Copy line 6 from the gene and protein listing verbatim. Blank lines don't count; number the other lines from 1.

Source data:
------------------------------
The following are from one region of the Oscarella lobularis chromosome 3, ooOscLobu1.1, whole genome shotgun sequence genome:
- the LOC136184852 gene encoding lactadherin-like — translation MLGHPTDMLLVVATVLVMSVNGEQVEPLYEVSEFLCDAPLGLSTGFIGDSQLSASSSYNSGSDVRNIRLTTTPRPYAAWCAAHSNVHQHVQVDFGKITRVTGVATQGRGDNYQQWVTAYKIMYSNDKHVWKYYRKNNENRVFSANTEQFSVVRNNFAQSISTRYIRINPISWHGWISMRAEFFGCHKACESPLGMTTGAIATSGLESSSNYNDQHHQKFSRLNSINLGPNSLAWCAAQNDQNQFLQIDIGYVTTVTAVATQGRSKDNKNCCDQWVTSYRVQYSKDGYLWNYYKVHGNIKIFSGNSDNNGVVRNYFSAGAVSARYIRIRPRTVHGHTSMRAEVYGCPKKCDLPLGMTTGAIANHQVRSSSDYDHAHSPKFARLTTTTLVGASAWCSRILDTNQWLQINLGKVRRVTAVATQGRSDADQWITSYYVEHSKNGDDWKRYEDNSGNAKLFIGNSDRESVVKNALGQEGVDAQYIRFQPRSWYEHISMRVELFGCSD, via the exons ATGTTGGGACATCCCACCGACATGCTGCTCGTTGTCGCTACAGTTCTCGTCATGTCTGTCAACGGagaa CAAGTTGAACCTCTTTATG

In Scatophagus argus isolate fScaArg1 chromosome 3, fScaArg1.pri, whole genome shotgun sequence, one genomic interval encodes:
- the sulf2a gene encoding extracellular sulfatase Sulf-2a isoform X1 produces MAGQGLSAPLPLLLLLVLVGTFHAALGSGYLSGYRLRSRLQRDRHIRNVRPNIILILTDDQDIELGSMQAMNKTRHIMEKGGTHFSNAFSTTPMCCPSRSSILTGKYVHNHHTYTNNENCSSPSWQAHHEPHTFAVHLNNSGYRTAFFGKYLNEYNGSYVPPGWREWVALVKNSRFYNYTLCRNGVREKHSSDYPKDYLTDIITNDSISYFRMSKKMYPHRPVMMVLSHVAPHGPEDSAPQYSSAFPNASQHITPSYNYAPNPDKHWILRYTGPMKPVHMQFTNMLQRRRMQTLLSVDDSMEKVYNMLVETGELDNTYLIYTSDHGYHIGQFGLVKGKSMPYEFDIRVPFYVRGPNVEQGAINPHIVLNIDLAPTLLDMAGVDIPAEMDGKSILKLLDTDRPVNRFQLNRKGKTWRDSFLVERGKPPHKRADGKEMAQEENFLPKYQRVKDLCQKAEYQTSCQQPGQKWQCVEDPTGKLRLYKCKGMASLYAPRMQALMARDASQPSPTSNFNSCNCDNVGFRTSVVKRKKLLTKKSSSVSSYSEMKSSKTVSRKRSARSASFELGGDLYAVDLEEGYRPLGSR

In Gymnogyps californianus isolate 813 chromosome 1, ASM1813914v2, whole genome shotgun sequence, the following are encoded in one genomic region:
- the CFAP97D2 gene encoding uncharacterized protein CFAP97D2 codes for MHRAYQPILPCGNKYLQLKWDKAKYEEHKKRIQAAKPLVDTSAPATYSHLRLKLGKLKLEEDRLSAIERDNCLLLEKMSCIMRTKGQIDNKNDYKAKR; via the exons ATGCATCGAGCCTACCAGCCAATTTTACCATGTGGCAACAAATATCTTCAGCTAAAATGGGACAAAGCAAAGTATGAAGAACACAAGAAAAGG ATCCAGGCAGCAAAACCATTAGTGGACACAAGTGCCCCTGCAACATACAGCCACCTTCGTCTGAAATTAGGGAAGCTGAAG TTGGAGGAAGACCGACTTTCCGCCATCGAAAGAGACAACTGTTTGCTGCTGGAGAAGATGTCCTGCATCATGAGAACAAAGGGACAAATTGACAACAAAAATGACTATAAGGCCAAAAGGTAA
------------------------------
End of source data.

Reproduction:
- the CFAP97D2 gene encoding uncharacterized protein CFAP97D2 codes for MHRAYQPILPCGNKYLQLKWDKAKYEEHKKRIQAAKPLVDTSAPATYSHLRLKLGKLKLEEDRLSAIERDNCLLLEKMSCIMRTKGQIDNKNDYKAKR; via the exons ATGCATCGAGCCTACCAGCCAATTTTACCATGTGGCAACAAATATCTTCAGCTAAAATGGGACAAAGCAAAGTATGAAGAACACAAGAAAAGG ATCCAGGCAGCAAAACCATTAGTGGACACAAGTGCCCCTGCAACATACAGCCACCTTCGTCTGAAATTAGGGAAGCTGAAG TTGGAGGAAGACCGACTTTCCGCCATCGAAAGAGACAACTGTTTGCTGCTGGAGAAGATGTCCTGCATCATGAGAACAAAGGGACAAATTGACAACAAAAATGACTATAAGGCCAAAAGGTAA